US20090118826A1 - Valve prosthesis - Google Patents

Valve prosthesis Download PDF

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US20090118826A1
US20090118826A1 US10/699,515 US69951503A US2009118826A1 US 20090118826 A1 US20090118826 A1 US 20090118826A1 US 69951503 A US69951503 A US 69951503A US 2009118826 A1 US2009118826 A1 US 2009118826A1
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leaflets
valve
join
outer sheet
leaflet
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US10/699,515
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Asghar Khaghani
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Asghar Khaghani
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Priority to GB0110637.6 priority Critical
Priority to GB0110639.2 priority
Priority to GB0110637A priority patent/GB0110637D0/en
Priority to GB0110639A priority patent/GB0110639D0/en
Priority to PCT/GB2002/001998 priority patent/WO2002087474A1/en
Priority to GBPCT/GB02/01998 priority
Application filed by Asghar Khaghani filed Critical Asghar Khaghani
Publication of US20090118826A1 publication Critical patent/US20090118826A1/en
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    • AHUMAN NECESSITIES
    • A61MEDICAL OR VETERINARY SCIENCE; HYGIENE
    • A61FFILTERS IMPLANTABLE INTO BLOOD VESSELS; PROSTHESES; DEVICES PROVIDING PATENCY TO, OR PREVENTING COLLAPSING OF, TUBULAR STRUCTURES OF THE BODY, e.g. STENTS; ORTHOPAEDIC, NURSING OR CONTRACEPTIVE DEVICES; FOMENTATION; TREATMENT OR PROTECTION OF EYES OR EARS; BANDAGES, DRESSINGS OR ABSORBENT PADS; FIRST-AID KITS
    • A61F2/00Filters implantable into blood vessels; Prostheses, i.e. artificial substitutes or replacements for parts of the body; Appliances for connecting them with the body; Devices providing patency to, or preventing collapsing of, tubular structures of the body, e.g. stents
    • A61F2/02Prostheses implantable into the body
    • A61F2/24Heart valves ; Vascular valves, e.g. venous valves; Heart implants, e.g. passive devices for improving the function of the native valve or the heart muscle; Transmyocardial revascularisation [TMR] devices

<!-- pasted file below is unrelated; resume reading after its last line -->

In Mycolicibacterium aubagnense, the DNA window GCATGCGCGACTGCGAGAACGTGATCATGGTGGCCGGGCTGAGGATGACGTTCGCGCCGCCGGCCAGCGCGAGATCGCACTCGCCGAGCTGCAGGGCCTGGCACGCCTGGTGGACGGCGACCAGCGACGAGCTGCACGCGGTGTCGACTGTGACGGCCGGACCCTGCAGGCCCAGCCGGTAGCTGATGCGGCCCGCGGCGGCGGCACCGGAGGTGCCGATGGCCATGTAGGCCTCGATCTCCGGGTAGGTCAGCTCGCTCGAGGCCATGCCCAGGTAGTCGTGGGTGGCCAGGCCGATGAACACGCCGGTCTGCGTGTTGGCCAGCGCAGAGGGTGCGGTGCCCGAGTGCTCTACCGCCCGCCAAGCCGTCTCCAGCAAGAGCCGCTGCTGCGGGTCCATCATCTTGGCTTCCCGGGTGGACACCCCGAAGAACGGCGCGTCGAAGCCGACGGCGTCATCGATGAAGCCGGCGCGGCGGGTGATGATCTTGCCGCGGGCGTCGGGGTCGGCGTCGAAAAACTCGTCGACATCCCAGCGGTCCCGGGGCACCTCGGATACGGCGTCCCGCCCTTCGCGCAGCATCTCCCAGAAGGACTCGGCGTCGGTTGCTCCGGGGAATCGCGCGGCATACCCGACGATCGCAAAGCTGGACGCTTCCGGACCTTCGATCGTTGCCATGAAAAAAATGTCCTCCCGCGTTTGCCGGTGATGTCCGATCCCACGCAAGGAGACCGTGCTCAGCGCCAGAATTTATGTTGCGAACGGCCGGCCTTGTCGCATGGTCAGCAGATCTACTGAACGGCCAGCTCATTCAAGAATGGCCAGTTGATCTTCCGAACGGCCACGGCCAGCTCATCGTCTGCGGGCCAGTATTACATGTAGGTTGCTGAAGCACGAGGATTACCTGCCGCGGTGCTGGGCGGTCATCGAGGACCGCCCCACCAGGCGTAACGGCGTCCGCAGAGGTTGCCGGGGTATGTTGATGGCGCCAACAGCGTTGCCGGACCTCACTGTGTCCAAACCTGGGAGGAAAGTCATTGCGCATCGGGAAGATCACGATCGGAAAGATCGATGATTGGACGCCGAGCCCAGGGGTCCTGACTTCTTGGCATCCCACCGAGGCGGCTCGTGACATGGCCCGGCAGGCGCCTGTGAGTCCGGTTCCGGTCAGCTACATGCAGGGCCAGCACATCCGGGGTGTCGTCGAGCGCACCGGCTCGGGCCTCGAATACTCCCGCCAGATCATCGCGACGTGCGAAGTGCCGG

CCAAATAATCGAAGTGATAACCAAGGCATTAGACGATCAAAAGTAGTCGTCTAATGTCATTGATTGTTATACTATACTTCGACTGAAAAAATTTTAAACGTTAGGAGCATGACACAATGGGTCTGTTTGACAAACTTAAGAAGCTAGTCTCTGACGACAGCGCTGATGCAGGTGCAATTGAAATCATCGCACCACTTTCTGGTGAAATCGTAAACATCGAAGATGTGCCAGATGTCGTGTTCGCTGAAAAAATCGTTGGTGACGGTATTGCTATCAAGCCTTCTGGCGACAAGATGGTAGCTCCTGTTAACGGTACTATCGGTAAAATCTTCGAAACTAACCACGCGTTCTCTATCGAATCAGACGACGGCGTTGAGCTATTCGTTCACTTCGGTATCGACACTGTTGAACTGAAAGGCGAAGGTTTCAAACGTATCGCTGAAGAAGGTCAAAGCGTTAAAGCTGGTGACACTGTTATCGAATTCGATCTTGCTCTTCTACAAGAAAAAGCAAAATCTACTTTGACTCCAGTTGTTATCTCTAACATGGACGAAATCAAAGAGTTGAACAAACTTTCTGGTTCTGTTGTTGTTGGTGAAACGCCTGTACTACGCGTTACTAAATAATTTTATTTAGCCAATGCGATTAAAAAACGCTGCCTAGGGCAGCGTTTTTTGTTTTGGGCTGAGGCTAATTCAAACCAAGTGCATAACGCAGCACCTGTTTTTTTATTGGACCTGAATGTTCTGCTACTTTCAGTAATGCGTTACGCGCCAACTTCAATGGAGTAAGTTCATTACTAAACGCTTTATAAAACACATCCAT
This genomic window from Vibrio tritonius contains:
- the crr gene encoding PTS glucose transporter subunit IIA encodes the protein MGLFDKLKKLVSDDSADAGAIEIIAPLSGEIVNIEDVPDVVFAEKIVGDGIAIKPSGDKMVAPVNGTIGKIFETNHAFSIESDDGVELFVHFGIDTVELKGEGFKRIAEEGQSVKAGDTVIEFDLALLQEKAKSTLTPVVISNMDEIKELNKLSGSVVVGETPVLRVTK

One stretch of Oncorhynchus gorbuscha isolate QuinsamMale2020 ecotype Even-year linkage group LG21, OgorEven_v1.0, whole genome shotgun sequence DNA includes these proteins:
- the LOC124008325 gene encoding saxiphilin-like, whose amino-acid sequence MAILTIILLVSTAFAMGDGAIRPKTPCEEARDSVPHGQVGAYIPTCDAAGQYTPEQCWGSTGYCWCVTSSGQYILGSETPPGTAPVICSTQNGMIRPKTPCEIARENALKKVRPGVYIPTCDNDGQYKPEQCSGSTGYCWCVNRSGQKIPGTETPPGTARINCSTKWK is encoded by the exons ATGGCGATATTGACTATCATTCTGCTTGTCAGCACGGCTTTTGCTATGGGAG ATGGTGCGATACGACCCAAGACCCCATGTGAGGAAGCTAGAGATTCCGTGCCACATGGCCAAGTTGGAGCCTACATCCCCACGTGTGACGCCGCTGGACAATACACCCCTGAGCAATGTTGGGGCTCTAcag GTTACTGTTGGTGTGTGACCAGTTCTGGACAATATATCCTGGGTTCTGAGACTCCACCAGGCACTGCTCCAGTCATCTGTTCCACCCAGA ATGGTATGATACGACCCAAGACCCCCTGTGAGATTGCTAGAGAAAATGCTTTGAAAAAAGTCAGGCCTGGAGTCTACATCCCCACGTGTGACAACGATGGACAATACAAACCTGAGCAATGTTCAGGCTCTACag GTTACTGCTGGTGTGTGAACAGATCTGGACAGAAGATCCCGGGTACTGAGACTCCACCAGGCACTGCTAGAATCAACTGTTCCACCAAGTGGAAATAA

• A61F2/2412Heart valves ; Vascular valves, e.g. venous valves; Heart implants, e.g. passive devices for improving the function of the native valve or the heart muscle; Transmyocardial revascularisation [TMR] devices with soft flexible valve members, e.g. tissue valves shaped like natural valves
    • AHUMAN NECESSITIES
    • A61MEDICAL OR VETERINARY SCIENCE; HYGIENE
    • A61FFILTERS IMPLANTABLE INTO BLOOD VESSELS; PROSTHESES; DEVICES PROVIDING PATENCY TO, OR PREVENTING COLLAPSING OF, TUBULAR STRUCTURES OF THE BODY, e.g. STENTS; ORTHOPAEDIC, NURSING OR CONTRACEPTIVE DEVICES; FOMENTATION; TREATMENT OR PROTECTION OF EYES OR EARS; BANDAGES, DRESSINGS OR ABSORBENT PADS; FIRST-AID KITS
    • A61F2/00Filters implantable into blood vessels; Prostheses, i.e. artificial substitutes or replacements for parts of the body; Appliances for connecting them with the body; Devices providing patency to, or preventing collapsing of, tubular structures of the body, e.g. stents
    • A61F2/02Prostheses implantable into the body
    • A61F2/24Heart valves ; Vascular valves, e.g. venous valves; Heart implants, e.g. passive devices for improving the function of the native valve or the heart muscle; Transmyocardial revascularisation [TMR] devices
    • A61F2/2412Heart valves ; Vascular valves, e.g. venous valves; Heart implants, e.g. passive devices for improving the function of the native valve or the heart muscle; Transmyocardial revascularisation [TMR] devices with soft flexible valve members, e.g. tissue valves shaped like natural valves
    • A61F2/2415Manufacturing methods
    • AHUMAN NECESSITIES
    • A61MEDICAL OR VETERINARY SCIENCE; HYGIENE
    • A61FFILTERS IMPLANTABLE INTO BLOOD VESSELS; PROSTHESES; DEVICES PROVIDING PATENCY TO, OR PREVENTING COLLAPSING OF, TUBULAR STRUCTURES OF THE BODY, e.g. STENTS; ORTHOPAEDIC, NURSING OR CONTRACEPTIVE DEVICES; FOMENTATION; TREATMENT OR PROTECTION OF EYES OR EARS; BANDAGES, DRESSINGS OR ABSORBENT PADS; FIRST-AID KITS
    • A61F2220/00Fixations or connections for prostheses classified in groups A61F2/00 - A61F2/26 or A61F2/82 or A61F9/00 or A61F11/00 or subgroups thereof
    • A61F2220/0025Connections or couplings between prosthetic parts, e.g. between modular parts; Connecting elements
    • A61F2220/0075Connections or couplings between prosthetic parts, e.g. between modular parts; Connecting elements sutured, ligatured or stitched, retained or tied with a rope, string, thread, wire or cable

Abstract